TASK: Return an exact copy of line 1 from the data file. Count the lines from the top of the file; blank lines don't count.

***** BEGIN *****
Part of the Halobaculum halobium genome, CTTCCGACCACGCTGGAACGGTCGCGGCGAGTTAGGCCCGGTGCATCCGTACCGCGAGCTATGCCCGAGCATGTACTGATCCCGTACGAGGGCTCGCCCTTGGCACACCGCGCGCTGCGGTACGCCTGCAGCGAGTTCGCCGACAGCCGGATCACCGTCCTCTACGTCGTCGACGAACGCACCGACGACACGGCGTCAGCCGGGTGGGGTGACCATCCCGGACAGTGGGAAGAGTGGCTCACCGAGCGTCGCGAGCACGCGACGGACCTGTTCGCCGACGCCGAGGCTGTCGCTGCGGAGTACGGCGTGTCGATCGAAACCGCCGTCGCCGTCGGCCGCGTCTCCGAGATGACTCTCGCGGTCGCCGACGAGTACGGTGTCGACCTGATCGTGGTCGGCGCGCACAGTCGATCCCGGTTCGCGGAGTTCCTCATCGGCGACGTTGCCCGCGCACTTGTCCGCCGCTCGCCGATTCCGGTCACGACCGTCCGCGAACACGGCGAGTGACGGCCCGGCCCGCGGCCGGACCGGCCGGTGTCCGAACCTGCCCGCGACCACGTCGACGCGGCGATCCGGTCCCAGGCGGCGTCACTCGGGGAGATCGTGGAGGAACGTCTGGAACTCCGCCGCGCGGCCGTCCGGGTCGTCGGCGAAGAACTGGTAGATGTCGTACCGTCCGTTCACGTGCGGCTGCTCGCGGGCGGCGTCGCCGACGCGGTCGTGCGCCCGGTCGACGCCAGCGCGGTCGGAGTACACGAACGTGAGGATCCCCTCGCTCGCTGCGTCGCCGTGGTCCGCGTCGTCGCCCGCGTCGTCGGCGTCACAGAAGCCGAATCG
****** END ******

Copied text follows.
Part of the Halobaculum halobium genome, CTTCCGACCACGCTGGAACGGTCGCGGCGAGTTAGGCCCGGTGCATCCGTACCGCGAGCTATGCCCGAGCATGTACTGATCCCGTACGAGGGCTCGCCCTTGGCACACCGCGCGCTGCGGTACGCCTGCAGCGAGTTCGCCGACAGCCGGATCACCGTCCTCTACGTCGTCGACGAACGCACCGACGACACGGCGTCAGCCGGGTGGGGTGACCATCCCGGACAGTGGGAAGAGTGGCTCACCGAGCGTCGCGAGCACGCGACGGACCTGTTCGCCGACGCCGAGGCTGTCGCTGCGGAGTACGGCGTGTCGATCGAAACCGCCGTCGCCGTCGGCCGCGTCTCCGAGATGACTCTCGCGGTCGCCGACGAGTACGGTGTCGACCTGATCGTGGTCGGCGCGCACAGTCGATCCCGGTTCGCGGAGTTCCTCATCGGCGACGTTGCCCGCGCACTTGTCCGCCGCTCGCCGATTCCGGTCACGACCGTCCGCGAACACGGCGAGTGACGGCCCGGCCCGCGGCCGGACCGGCCGGTGTCCGAACCTGCCCGCGACCACGTCGACGCGGCGATCCGGTCCCAGGCGGCGTCACTCGGGGAGATCGTGGAGGAACGTCTGGAACTCCGCCGCGCGGCCGTCCGGGTCGTCGGCGAAGAACTGGTAGATGTCGTACCGTCCGTTCACGTGCGGCTGCTCGCGGGCGGCGTCGCCGACGCGGTCGTGCGCCCGGTCGACGCCAGCGCGGTCGGAGTACACGAACGTGAGGATCCCCTCGCTCGCTGCGTCGCCGTGGTCCGCGTCGTCGCCCGCGTCGTCGGCGTCACAGAAGCCGAATCG